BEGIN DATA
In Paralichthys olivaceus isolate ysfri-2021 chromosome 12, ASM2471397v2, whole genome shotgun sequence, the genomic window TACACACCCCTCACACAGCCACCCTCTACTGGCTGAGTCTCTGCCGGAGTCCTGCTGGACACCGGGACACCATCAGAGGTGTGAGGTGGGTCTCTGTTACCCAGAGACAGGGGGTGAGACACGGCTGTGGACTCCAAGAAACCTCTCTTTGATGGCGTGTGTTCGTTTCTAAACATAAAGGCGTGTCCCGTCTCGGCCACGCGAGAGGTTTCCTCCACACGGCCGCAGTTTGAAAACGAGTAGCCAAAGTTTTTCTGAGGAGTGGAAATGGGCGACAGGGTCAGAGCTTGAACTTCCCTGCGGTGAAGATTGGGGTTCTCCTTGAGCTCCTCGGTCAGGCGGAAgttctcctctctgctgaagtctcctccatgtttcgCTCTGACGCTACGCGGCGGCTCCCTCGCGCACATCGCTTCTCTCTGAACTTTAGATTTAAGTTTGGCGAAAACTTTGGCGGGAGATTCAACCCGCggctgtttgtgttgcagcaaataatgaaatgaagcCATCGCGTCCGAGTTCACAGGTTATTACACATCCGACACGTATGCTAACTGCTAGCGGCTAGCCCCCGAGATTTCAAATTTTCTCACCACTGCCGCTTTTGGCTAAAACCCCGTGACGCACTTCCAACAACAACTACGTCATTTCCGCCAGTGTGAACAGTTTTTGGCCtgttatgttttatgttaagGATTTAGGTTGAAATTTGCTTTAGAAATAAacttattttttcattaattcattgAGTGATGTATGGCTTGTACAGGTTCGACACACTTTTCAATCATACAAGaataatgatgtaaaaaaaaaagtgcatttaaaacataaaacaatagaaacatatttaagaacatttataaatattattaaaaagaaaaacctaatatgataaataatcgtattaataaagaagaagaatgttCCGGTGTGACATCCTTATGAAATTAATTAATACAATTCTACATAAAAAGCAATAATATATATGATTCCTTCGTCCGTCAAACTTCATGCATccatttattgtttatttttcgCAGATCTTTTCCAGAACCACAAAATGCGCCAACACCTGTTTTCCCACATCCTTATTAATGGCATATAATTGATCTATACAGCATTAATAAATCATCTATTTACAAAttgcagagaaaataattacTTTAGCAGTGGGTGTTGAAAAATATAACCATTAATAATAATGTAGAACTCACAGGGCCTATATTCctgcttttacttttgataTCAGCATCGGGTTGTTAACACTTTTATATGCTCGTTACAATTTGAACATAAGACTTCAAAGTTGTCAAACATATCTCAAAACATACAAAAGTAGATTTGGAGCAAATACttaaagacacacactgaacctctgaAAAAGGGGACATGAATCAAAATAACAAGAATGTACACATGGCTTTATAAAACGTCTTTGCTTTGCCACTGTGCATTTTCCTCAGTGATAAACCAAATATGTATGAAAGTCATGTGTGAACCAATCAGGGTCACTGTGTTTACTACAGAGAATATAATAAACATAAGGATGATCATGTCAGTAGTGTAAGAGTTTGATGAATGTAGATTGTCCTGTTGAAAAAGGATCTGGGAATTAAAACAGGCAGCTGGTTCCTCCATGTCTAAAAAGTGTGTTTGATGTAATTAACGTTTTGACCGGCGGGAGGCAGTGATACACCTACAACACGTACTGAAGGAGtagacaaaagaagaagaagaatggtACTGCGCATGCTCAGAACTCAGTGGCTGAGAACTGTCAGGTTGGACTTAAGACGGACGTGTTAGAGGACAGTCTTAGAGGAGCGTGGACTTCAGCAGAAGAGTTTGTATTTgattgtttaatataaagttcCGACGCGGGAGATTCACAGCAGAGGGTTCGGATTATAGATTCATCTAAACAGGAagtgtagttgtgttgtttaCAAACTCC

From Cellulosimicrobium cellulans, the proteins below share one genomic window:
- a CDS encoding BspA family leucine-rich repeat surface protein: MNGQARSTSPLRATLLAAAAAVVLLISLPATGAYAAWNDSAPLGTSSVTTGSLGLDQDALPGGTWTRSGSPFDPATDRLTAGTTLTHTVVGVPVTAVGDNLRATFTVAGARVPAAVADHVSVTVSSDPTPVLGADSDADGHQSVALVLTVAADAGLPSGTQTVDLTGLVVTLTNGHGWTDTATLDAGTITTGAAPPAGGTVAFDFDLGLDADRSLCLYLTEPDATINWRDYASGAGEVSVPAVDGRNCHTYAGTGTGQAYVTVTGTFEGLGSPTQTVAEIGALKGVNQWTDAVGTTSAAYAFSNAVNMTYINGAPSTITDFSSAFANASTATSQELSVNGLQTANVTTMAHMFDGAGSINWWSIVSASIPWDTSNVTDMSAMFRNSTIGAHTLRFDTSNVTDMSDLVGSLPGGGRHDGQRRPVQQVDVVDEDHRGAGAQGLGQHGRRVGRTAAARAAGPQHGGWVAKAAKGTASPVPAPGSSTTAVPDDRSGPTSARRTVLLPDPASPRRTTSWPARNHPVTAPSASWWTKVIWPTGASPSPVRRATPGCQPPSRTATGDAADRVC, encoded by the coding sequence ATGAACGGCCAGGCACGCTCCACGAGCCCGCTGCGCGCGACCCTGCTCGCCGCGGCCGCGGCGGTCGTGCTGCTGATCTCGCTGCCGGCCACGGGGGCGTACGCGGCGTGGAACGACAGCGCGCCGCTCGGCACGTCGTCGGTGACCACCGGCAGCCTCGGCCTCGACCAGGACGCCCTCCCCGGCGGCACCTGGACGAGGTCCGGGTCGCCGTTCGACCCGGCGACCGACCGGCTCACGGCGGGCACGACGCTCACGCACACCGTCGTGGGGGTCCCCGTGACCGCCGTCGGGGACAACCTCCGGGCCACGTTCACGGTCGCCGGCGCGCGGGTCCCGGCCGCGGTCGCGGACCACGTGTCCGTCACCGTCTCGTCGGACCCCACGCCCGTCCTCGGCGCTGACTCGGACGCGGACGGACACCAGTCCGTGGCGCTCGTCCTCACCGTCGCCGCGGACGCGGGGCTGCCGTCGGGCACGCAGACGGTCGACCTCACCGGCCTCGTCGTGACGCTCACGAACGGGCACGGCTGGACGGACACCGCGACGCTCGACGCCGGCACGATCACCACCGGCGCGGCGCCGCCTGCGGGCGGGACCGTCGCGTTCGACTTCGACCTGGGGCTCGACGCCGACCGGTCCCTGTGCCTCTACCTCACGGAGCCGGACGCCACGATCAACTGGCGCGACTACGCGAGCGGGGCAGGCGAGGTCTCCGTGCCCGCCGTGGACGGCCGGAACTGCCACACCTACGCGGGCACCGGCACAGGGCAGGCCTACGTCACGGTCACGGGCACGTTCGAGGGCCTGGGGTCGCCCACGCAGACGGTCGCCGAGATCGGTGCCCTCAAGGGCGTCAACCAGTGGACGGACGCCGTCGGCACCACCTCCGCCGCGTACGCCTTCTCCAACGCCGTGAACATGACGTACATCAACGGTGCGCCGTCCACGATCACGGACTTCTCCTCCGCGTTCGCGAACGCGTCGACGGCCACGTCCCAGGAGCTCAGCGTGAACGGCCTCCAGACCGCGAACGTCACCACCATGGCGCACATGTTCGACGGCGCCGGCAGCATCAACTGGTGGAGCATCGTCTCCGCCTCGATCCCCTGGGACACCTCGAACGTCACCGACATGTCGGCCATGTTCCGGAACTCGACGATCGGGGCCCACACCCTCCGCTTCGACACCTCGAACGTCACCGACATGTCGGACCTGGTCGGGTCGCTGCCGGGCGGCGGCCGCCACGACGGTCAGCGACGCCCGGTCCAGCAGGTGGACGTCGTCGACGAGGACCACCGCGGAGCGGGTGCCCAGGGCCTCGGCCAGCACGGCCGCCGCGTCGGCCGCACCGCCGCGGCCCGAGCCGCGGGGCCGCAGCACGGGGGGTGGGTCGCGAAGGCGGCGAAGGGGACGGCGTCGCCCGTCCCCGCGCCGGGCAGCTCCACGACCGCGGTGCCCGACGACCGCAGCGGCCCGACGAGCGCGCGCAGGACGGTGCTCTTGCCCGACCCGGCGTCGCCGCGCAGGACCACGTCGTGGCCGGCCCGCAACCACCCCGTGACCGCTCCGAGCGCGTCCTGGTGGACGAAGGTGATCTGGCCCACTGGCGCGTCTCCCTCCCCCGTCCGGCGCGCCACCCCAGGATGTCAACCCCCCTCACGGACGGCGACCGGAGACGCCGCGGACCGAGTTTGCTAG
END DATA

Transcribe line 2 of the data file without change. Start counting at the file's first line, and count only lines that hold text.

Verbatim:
From Cellulosimicrobium cellulans, the proteins below share one genomic window: